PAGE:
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Colombia’s FARC Rebels Put Down Guns, Pick up Baby Bottles

The end of armed conflict in Colombia has spurred a baby boom among FARC rebels.

Jerly Suarez holds up her 9-month-old son Dainer at a rebel camp in a demobilization zone in La Carmelita, in Colombia's southwestern Putumayo state on Feb. 28, 2017.

Amid the makeshift tents and communal kitchens where Colombia's largest rebel army is preparing to lay down its weapons, a new sound is emerging: the cries of babies.

Fernando Vergara / AP

Vicente Pulecio plays with his 9-month-old son Dainer, who was born shortly before the FARC began its march to the demobilization zones.

The FARC kept strict control over its fighters' reproductive rights and female guerrillas who became pregnant were forced to leave newborns with relatives or abort. But after the FARC and government reached an agreement late last year, those rules loosened, resulting in a baby boom. 

 

 

 

Fernando Vergara / AP

FARC rebel Marly Velasquez holds her 18-day-old-daughter Andry Talia.

During times of war, constant confrontation with army soldiers and guard duties in jungle camps made raising children during the conflict difficult, if not impossible. Women were given steady supplies of contraceptives, and those who did get pregnant were presented with two options: leave the baby with the family members or end the pregnancy.

 

Fernando Vergara / AP

Guerrilla women from Revolutionary Armed Forces of Colombia (FARC), walk with their children from their transitory camp to a rural site.

Over the past few weeks, FARC rebels crisscrossed Colombia on foot and by boat from their jungle and mountain camps to 26 zones monitored by U.N. personnel.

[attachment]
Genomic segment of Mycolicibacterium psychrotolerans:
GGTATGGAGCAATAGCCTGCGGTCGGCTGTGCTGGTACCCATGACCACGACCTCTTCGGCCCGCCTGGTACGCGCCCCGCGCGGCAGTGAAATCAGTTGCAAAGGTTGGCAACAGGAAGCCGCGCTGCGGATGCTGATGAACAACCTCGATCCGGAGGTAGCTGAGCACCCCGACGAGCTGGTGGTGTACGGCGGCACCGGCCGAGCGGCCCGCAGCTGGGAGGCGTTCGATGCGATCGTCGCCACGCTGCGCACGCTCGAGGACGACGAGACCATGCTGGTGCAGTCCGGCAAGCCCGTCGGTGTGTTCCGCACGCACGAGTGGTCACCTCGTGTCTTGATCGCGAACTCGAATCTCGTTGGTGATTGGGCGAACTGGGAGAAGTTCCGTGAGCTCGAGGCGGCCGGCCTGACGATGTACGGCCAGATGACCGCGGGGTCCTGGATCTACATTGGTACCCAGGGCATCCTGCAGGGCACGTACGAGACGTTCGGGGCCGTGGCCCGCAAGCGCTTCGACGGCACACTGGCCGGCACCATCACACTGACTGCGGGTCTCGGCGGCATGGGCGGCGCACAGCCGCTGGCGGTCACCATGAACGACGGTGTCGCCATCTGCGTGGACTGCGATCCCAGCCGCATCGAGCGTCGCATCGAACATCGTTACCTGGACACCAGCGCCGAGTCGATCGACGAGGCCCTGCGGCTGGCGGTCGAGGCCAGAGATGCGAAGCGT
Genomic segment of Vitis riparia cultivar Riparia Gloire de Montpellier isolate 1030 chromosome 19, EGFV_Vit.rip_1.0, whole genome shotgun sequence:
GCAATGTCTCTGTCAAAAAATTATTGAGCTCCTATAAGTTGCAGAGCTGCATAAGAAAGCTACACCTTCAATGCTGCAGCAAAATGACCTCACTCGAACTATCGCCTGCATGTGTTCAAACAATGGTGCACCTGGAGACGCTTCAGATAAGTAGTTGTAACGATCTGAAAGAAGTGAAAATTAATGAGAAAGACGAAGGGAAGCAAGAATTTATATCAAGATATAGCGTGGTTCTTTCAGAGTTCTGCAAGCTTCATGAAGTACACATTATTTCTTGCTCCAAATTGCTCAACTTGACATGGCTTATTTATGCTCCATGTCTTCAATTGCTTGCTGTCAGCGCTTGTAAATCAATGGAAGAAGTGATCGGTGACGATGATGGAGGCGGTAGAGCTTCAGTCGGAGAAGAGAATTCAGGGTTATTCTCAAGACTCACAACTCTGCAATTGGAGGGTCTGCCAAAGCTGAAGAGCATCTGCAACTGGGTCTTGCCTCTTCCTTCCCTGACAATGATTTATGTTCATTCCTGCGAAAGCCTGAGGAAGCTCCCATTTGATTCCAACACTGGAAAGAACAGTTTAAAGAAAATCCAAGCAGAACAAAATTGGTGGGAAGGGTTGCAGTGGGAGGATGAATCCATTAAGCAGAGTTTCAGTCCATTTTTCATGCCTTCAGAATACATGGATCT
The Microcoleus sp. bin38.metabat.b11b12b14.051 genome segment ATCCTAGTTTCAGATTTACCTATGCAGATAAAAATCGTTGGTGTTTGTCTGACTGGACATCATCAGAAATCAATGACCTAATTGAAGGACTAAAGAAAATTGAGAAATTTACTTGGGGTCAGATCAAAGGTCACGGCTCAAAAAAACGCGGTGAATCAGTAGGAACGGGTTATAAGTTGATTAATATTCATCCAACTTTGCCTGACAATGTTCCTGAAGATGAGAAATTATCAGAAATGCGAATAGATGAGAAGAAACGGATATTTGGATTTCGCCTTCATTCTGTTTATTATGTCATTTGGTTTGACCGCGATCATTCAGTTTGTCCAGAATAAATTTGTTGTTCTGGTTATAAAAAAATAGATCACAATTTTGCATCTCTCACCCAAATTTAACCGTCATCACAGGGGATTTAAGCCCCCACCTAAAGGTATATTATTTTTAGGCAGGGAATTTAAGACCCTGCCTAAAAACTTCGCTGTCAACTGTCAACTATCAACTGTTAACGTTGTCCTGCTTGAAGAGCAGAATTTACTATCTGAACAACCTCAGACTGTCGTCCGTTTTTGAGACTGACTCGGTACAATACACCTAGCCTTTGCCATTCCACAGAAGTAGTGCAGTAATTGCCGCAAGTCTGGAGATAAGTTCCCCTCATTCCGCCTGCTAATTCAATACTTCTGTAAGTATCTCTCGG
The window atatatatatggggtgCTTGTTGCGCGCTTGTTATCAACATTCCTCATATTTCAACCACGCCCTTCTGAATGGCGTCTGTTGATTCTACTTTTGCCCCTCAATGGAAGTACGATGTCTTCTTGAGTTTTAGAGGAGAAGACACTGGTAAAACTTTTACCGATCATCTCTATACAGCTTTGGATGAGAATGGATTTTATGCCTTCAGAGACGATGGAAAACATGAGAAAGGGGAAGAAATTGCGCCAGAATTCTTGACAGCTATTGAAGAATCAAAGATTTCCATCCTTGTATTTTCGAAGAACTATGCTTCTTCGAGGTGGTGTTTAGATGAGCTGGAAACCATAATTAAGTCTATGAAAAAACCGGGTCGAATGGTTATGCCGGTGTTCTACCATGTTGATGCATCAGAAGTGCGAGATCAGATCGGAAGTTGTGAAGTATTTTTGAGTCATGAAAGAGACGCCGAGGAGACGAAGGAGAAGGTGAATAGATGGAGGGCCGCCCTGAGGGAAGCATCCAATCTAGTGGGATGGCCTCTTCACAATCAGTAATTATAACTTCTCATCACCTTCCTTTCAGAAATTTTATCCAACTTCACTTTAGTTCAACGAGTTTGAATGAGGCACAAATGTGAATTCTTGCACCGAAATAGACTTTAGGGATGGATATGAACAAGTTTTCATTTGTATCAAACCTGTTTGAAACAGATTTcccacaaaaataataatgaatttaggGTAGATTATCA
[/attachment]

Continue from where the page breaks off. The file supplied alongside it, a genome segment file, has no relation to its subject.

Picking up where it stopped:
Mauricio Duenas Castaneda / EPA

3-month-old Junior Alexis Patino, son of FARC rebel Deisy Garcia, sleeps next to his mother's weapon at a rebel camp.

In La Carmelita, where 500 guerrillas are expected to turn over their weapons to the United Nations by June 1, women speak of both the arduous conditions in which they have begun their new lives as mothers and their hopes for raising children in a time of peace.

Fernando Vergara / AP

Sandra Saez holds her 4-month-old daughter Manuela outside her tent at a rebel camp.

Rebels claim that by enrolling female warriors they were freeing women from traditional gender roles that restricted their choices.

Fernando Vergara / AP

This combo of two photos of FARC rebel Mayerly Munoz shows her 32-weeks pregnant on Feb. 28, 2017 at a FARC camp inside a demobilization zone in La Carmelita, left, next to a photo of her taken last year on Aug. 16, 2016 at a jungle camp in the same area.

Among the 7,000 guerrillas gathered at the demobilization zones across the country, 114 women are pregnant and 77 babies have been born recently, according to the government.

Fernando Vergara / AP

Deisy Garcia makes her bed where her 3-month-old son Junior Alexis rests inside their tent.

Latin America's longest-running armed conflict killed more than 220,000 people and displaced millions.

Fernando Vergara / AP

Nelcy Rios cares for her 9-month-old daughter Naiha Sofia.

Some of the guerrilla mothers are giving birth in camps, but most at nearby hospitals. Many in Colombia are referring to the babies as the "children of peace."

Fernando Vergara / AP

Jerly Suarez and Vicente Pulecio walk to a cooking class with their 9-month-old son Dainer.

"It wasn't seen as viable for us to have children, because why is someone going to have them when there are bullets flying around?" said Suarez, referring to the loosening of rules on baring children.

PHOTOS: Rebels Look Forward to Civilian Life

Fernando Vergara / AP